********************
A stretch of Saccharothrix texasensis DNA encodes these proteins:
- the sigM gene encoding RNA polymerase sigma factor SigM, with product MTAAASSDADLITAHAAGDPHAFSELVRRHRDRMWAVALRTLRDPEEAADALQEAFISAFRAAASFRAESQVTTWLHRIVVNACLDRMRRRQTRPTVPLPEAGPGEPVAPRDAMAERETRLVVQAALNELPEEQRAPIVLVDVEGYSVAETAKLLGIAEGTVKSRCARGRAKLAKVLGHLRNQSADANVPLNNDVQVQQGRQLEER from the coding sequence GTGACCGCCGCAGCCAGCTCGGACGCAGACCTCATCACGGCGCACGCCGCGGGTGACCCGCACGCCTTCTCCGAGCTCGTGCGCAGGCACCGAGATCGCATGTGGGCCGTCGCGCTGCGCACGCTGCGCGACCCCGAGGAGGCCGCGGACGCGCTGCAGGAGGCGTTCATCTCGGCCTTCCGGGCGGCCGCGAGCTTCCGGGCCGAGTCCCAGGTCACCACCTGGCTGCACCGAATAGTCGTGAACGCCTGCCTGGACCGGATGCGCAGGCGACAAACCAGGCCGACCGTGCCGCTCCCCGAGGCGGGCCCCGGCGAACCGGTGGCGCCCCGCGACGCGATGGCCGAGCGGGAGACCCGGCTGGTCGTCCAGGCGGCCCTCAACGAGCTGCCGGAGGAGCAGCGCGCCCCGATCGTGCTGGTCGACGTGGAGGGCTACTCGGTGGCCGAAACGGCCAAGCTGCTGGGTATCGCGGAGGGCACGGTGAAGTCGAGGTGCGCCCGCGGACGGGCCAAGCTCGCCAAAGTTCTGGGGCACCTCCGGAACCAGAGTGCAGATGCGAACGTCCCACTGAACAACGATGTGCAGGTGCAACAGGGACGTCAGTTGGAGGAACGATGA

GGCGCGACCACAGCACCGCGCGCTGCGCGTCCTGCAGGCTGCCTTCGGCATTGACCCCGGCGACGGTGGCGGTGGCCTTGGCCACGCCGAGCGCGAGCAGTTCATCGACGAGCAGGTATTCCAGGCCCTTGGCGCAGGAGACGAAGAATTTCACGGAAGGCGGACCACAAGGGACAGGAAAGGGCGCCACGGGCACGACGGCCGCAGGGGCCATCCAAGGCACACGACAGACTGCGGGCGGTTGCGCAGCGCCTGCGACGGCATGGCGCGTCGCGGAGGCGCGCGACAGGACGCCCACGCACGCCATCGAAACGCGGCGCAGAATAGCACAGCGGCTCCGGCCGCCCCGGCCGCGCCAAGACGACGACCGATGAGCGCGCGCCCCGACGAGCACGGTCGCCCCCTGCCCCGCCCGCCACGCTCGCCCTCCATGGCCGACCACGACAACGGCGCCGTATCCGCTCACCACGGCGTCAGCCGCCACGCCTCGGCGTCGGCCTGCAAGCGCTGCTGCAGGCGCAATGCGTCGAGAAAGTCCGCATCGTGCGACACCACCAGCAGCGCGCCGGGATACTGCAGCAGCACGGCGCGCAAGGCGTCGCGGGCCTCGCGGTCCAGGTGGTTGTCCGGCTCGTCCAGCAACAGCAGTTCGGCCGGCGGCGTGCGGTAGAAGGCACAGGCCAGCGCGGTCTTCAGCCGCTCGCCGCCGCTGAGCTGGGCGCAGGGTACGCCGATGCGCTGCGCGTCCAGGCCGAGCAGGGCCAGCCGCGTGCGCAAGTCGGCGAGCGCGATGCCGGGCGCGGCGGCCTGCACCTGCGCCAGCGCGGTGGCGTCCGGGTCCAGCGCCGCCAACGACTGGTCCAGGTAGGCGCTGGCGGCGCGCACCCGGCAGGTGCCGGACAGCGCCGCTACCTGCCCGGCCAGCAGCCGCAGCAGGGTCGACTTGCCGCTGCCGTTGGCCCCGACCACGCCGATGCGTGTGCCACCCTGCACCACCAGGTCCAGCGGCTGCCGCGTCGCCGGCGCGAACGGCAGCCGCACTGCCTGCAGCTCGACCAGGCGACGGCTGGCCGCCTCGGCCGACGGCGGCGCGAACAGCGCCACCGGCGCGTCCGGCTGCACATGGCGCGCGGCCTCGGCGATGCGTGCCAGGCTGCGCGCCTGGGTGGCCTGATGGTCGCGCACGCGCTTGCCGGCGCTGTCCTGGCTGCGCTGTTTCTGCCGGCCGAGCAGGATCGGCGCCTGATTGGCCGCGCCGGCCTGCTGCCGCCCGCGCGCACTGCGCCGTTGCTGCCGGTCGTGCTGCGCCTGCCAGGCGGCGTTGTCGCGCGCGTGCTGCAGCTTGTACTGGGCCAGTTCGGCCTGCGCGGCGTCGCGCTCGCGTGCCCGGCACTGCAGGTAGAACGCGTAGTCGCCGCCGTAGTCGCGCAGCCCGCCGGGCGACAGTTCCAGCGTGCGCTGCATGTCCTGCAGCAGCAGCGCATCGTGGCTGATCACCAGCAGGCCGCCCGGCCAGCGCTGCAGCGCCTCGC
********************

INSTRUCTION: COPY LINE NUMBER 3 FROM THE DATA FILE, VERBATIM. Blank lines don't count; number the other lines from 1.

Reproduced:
GGCGCGACCACAGCACCGCGCGCTGCGCGTCCTGCAGGCTGCCTTCGGCATTGACCCCGGCGACGGTGGCGGTGGCCTTGGCCACGCCGAGCGCGAGCAGTTCATCGACGAGCAGGTATTCCAGGCCCTTGGCGCAGGAGACGAAGAATTTCACGGAAGGCGGACCACAAGGGACAGGAAAGGGCGCCACGGGCACGACGGCCGCAGGGGCCATCCAAGGCACACGACAGACTGCGGGCGGTTGCGCAGCGCCTGCGACGGCATGGCGCGTCGCGGAGGCGCGCGACAGGACGCCCACGCACGCCATCGAAACGCGGCGCAGAATAGCACAGCGGCTCCGGCCGCCCCGGCCGCGCCAAGACGACGACCGATGAGCGCGCGCCCCGACGAGCACGGTCGCCCCCTGCCCCGCCCGCCACGCTCGCCCTCCATGGCCGACCACGACAACGGCGCCGTATCCGCTCACCACGGCGTCAGCCGCCACGCCTCGGCGTCGGCCTGCAAGCGCTGCTGCAGGCGCAATGCGTCGAGAAAGTCCGCATCGTGCGACACCACCAGCAGCGCGCCGGGATACTGCAGCAGCACGGCGCGCAAGGCGTCGCGGGCCTCGCGGTCCAGGTGGTTGTCCGGCTCGTCCAGCAACAGCAGTTCGGCCGGCGGCGTGCGGTAGAAGGCACAGGCCAGCGCGGTCTTCAGCCGCTCGCCGCCGCTGAGCTGGGCGCAGGGTACGCCGATGCGCTGCGCGTCCAGGCCGAGCAGGGCCAGCCGCGTGCGCAAGTCGGCGAGCGCGATGCCGGGCGCGGCGGCCTGCACCTGCGCCAGCGCGGTGGCGTCCGGGTCCAGCGCCGCCAACGACTGGTCCAGGTAGGCGCTGGCGGCGCGCACCCGGCAGGTGCCGGACAGCGCCGCTACCTGCCCGGCCAGCAGCCGCAGCAGGGTCGACTTGCCGCTGCCGTTGGCCCCGACCACGCCGATGCGTGTGCCACCCTGCACCACCAGGTCCAGCGGCTGCCGCGTCGCCGGCGCGAACGGCAGCCGCACTGCCTGCAGCTCGACCAGGCGACGGCTGGCCGCCTCGGCCGACGGCGGCGCGAACAGCGCCACCGGCGCGTCCGGCTGCACATGGCGCGCGGCCTCGGCGATGCGTGCCAGGCTGCGCGCCTGGGTGGCCTGATGGTCGCGCACGCGCTTGCCGGCGCTGTCCTGGCTGCGCTGTTTCTGCCGGCCGAGCAGGATCGGCGCCTGATTGGCCGCGCCGGCCTGCTGCCGCCCGCGCGCACTGCGCCGTTGCTGCCGGTCGTGCTGCGCCTGCCAGGCGGCGTTGTCGCGCGCGTGCTGCAGCTTGTACTGGGCCAGTTCGGCCTGCGCGGCGTCGCGCTCGCGTGCCCGGCACTGCAGGTAGAACGCGTAGTCGCCGCCGTAGTCGCGCAGCCCGCCGGGCGACAGTTCCAGCGTGCGCTGCATGTCCTGCAGCAGCAGCGCATCGTGGCTGATCACCAGCAGGCCGCCCGGCCAGCGCTGCAGCGCCTCGC